Adobe Flash went dark on Dec. 31. The software had been flickering out since 2017, when Adobe announced it would discontinue Flash with three and a half years’ warning. Reminder statements, press attention, and pop-ups warning about Flash’s discontinuation all followed. But despite the ample time to prepare, multiple government and corporate systems across the world were still caught by surprise when the Flash plugin finally died.
Flash first burst onto the web in 1996, revolutionizing how video and audio was used and shared online. The software essentially transported the internet from Kansas to the technicolor land of Oz. A plethora of animations and games were produced using Flash: Salad Fingers, Peanut Butter Jelly Time, Facebook games like FarmVille, and “All Your Base Are Belong to Us,” a Flash video—derived from the game Zero Wing—whose 20th anniversary is this month. Flash provided the foundation for creating viral videos and for streaming high-quality videos. YouTube, Facebook, and Netflix all ran on Flash. In 2009, 99 percent of PCs with internet connection had Flash installed.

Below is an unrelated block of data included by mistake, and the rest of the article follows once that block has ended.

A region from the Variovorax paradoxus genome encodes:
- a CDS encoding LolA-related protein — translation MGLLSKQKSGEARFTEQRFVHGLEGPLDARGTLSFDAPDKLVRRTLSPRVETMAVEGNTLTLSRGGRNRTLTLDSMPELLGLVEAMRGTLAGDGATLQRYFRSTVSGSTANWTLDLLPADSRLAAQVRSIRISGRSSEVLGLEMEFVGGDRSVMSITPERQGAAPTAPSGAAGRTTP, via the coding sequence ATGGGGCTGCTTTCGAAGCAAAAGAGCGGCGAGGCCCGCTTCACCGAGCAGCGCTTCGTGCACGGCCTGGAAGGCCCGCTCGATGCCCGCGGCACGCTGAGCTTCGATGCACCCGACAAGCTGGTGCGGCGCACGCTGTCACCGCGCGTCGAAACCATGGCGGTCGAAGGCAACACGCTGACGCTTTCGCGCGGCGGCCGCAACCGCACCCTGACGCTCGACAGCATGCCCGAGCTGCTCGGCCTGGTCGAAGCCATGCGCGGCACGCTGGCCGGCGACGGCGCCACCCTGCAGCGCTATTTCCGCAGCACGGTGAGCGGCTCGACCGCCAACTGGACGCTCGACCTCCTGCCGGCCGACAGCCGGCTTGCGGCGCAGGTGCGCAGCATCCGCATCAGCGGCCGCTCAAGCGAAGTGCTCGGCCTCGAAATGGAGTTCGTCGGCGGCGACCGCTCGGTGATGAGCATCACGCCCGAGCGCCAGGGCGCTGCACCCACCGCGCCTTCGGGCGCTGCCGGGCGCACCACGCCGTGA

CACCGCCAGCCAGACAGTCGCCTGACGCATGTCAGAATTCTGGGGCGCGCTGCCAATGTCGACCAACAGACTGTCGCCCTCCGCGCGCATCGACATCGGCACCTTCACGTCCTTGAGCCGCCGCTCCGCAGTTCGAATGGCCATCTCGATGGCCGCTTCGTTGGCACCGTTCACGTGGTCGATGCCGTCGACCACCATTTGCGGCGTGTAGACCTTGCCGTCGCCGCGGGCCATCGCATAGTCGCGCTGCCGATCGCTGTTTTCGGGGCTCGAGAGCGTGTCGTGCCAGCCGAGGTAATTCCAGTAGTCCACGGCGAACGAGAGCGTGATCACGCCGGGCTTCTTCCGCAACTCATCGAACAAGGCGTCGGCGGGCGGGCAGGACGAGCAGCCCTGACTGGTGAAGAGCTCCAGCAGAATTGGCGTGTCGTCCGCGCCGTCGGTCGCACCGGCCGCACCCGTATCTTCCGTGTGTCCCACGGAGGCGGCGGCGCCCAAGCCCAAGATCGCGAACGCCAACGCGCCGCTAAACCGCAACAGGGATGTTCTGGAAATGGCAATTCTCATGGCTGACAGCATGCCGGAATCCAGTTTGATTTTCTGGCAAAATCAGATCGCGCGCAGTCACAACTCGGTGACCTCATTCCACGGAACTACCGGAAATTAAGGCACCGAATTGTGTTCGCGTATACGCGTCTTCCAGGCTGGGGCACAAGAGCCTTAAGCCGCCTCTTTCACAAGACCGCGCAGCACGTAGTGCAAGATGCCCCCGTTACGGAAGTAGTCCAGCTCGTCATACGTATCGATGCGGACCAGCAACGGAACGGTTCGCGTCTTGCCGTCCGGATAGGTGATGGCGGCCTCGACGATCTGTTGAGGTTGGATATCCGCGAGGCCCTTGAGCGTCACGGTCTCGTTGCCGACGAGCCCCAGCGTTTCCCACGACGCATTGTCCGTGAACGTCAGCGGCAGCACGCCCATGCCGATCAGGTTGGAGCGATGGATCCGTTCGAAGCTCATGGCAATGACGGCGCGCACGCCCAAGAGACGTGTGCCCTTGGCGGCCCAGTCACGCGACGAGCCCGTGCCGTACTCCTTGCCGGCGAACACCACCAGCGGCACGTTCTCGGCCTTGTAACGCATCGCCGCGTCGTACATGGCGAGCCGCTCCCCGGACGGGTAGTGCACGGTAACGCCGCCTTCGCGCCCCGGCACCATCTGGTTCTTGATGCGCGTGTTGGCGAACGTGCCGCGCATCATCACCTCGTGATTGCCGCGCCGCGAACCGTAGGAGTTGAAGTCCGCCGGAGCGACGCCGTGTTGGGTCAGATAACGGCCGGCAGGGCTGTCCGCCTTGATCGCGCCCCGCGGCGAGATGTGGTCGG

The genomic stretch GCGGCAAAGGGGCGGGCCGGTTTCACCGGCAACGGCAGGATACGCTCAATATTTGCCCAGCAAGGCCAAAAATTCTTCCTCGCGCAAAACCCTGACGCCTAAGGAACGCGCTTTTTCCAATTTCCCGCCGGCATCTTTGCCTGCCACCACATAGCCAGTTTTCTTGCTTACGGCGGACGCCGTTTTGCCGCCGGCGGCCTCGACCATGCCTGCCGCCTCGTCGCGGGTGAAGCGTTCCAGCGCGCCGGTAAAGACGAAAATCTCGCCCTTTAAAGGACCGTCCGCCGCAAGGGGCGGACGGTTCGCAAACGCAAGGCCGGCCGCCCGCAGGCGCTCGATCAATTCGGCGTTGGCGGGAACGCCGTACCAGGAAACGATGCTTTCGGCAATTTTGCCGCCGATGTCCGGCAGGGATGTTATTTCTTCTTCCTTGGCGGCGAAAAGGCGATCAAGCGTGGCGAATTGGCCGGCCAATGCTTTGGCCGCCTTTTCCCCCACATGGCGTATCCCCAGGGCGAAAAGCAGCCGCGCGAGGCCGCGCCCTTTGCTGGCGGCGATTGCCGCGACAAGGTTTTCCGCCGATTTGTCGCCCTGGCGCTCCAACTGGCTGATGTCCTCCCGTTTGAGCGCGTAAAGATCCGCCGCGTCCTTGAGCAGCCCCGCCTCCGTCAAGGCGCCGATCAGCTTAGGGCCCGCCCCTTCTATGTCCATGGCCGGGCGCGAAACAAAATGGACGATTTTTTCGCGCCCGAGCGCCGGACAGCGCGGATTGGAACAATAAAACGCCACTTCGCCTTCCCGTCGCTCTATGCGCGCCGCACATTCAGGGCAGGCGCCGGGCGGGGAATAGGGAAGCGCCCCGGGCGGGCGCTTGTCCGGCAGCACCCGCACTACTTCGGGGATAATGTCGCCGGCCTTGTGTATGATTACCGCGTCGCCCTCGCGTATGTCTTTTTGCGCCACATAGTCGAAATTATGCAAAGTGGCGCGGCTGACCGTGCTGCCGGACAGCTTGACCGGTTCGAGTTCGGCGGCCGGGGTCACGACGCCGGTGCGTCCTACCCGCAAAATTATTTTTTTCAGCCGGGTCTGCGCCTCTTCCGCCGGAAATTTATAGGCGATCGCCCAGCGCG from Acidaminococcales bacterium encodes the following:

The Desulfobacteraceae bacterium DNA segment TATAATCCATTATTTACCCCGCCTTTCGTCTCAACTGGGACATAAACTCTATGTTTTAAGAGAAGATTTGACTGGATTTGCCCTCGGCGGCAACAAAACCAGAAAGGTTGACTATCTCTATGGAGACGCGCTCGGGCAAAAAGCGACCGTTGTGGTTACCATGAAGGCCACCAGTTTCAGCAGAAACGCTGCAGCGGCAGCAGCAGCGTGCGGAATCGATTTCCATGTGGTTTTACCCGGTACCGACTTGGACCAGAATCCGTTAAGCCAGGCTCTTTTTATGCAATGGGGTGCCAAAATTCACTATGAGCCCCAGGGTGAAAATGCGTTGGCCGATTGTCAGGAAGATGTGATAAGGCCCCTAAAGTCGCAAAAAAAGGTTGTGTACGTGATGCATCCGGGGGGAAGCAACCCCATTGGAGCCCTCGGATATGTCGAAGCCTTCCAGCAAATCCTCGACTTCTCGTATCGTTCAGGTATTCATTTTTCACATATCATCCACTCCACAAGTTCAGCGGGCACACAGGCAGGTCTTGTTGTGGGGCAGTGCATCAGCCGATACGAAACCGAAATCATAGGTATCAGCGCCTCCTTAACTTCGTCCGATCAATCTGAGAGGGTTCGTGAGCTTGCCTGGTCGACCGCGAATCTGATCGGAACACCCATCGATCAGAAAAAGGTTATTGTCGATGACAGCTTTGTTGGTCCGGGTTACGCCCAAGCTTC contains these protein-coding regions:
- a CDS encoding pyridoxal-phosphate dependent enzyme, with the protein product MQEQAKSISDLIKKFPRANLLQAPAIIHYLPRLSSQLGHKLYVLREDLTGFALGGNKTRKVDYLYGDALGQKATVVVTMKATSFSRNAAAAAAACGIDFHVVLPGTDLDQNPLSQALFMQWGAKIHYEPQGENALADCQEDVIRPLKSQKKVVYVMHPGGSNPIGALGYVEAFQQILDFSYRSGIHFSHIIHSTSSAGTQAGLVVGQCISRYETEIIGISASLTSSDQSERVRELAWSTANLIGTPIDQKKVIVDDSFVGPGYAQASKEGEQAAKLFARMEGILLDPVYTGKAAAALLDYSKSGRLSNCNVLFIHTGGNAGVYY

Flash’s heyday didn’t last long. Steve Jobs stopped running Flash on Apple products in 2010 and released a letter titled “Thoughts on Flash” that criticized the software, citing security and performance concerns. Flash had become a popular target for malware attacks. The technology struggled to keep pace with the times. It stopped running on mobile sites. So it wasn’t a surprise when Adobe announced its plans to discontinue its once premier product, providing three years for its users to transition, extricate, and disengage before pulling the kill switch.